Things are getting uglier for residence of northeast Nigeria.

Attacks by cut-throat terror group, Boko Haram and Islamic State West Africa, ISWA has displaced tens of thousands of people in region, cutting them off from humanitarian aid.

The United Nations said on Friday that this new reality got complicated following a militant attack earlier this week.

The town of Rann in Borno state was overrun by Islamist militants on Monday evening before being re-captured by the Nigerian military the next day.

About 76,000 Nigerians who had fled fighting were living in the town and dependent on aid agencies for food and health services including nutrition therapy for starving children, said the U.N. Office for the Coordination of Humanitarian Affairs (OCHA).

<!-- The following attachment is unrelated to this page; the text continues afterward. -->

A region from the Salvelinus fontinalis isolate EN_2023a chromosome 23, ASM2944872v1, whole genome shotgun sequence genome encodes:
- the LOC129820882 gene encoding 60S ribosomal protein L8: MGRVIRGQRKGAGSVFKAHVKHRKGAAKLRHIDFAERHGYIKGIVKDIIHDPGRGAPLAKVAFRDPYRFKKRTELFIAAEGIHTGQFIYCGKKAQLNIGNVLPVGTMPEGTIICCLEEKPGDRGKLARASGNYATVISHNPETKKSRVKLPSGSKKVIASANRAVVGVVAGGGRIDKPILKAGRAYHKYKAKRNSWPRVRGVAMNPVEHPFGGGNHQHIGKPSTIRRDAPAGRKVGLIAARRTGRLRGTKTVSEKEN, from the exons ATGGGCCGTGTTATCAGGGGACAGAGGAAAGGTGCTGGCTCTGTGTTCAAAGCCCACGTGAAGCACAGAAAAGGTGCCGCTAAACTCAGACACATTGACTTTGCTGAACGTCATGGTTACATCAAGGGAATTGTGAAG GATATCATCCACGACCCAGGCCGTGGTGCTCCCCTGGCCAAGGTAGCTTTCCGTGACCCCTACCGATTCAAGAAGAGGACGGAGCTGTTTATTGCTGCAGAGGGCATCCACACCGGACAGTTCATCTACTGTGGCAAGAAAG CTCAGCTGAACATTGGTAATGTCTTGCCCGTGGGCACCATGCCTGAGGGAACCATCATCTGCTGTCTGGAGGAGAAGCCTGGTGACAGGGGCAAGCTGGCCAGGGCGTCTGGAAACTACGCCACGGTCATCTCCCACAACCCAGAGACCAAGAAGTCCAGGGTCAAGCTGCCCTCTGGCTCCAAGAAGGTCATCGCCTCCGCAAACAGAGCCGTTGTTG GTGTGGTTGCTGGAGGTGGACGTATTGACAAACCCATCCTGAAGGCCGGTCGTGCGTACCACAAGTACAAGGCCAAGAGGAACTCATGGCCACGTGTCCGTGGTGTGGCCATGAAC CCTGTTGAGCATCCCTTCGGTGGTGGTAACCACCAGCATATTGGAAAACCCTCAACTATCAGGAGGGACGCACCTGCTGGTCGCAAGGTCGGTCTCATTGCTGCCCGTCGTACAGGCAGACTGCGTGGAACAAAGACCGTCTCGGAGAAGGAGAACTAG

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Since the attack, humanitarians have been unable to access Rann by either road or helicopter, with no idea when they might be able to return, said OCHA spokeswoman Samantha Newport.

“The attacks in Rann, that are increasingly frequent, are having a devastating impact on the civilians taking refuge in this isolated town and severely affecting our ability to deliver life-saving aid to women, men and children in need,” said Edward Kallon, the U.N. humanitarian coordinator in Nigeria.

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